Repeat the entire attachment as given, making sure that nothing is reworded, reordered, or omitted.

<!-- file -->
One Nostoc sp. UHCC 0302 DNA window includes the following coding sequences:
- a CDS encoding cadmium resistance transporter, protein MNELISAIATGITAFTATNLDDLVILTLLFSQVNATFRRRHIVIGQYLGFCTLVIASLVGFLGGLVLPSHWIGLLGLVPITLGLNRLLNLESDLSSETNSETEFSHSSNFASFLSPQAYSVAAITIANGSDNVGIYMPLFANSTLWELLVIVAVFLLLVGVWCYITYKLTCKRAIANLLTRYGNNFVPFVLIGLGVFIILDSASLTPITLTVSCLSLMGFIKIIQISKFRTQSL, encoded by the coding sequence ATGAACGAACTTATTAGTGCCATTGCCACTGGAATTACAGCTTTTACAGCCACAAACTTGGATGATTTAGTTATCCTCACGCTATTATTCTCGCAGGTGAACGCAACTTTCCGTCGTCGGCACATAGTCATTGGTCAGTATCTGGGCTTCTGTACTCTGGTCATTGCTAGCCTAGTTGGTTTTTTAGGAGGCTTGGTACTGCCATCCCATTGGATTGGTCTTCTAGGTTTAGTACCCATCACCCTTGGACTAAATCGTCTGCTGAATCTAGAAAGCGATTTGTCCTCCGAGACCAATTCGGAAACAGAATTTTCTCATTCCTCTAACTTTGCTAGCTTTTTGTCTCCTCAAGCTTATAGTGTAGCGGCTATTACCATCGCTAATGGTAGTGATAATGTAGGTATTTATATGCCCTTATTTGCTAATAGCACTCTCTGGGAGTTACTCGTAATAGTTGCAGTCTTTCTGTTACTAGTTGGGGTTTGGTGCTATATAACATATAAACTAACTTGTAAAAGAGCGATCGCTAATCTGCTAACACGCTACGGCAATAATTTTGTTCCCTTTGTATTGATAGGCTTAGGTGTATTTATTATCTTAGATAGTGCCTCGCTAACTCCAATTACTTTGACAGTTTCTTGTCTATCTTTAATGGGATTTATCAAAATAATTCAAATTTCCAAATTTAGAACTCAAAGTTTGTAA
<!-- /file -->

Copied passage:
One Nostoc sp. UHCC 0302 DNA window includes the following coding sequences:
- a CDS encoding cadmium resistance transporter, protein MNELISAIATGITAFTATNLDDLVILTLLFSQVNATFRRRHIVIGQYLGFCTLVIASLVGFLGGLVLPSHWIGLLGLVPITLGLNRLLNLESDLSSETNSETEFSHSSNFASFLSPQAYSVAAITIANGSDNVGIYMPLFANSTLWELLVIVAVFLLLVGVWCYITYKLTCKRAIANLLTRYGNNFVPFVLIGLGVFIILDSASLTPITLTVSCLSLMGFIKIIQISKFRTQSL, encoded by the coding sequence ATGAACGAACTTATTAGTGCCATTGCCACTGGAATTACAGCTTTTACAGCCACAAACTTGGATGATTTAGTTATCCTCACGCTATTATTCTCGCAGGTGAACGCAACTTTCCGTCGTCGGCACATAGTCATTGGTCAGTATCTGGGCTTCTGTACTCTGGTCATTGCTAGCCTAGTTGGTTTTTTAGGAGGCTTGGTACTGCCATCCCATTGGATTGGTCTTCTAGGTTTAGTACCCATCACCCTTGGACTAAATCGTCTGCTGAATCTAGAAAGCGATTTGTCCTCCGAGACCAATTCGGAAACAGAATTTTCTCATTCCTCTAACTTTGCTAGCTTTTTGTCTCCTCAAGCTTATAGTGTAGCGGCTATTACCATCGCTAATGGTAGTGATAATGTAGGTATTTATATGCCCTTATTTGCTAATAGCACTCTCTGGGAGTTACTCGTAATAGTTGCAGTCTTTCTGTTACTAGTTGGGGTTTGGTGCTATATAACATATAAACTAACTTGTAAAAGAGCGATCGCTAATCTGCTAACACGCTACGGCAATAATTTTGTTCCCTTTGTATTGATAGGCTTAGGTGTATTTATTATCTTAGATAGTGCCTCGCTAACTCCAATTACTTTGACAGTTTCTTGTCTATCTTTAATGGGATTTATCAAAATAATTCAAATTTCCAAATTTAGAACTCAAAGTTTGTAA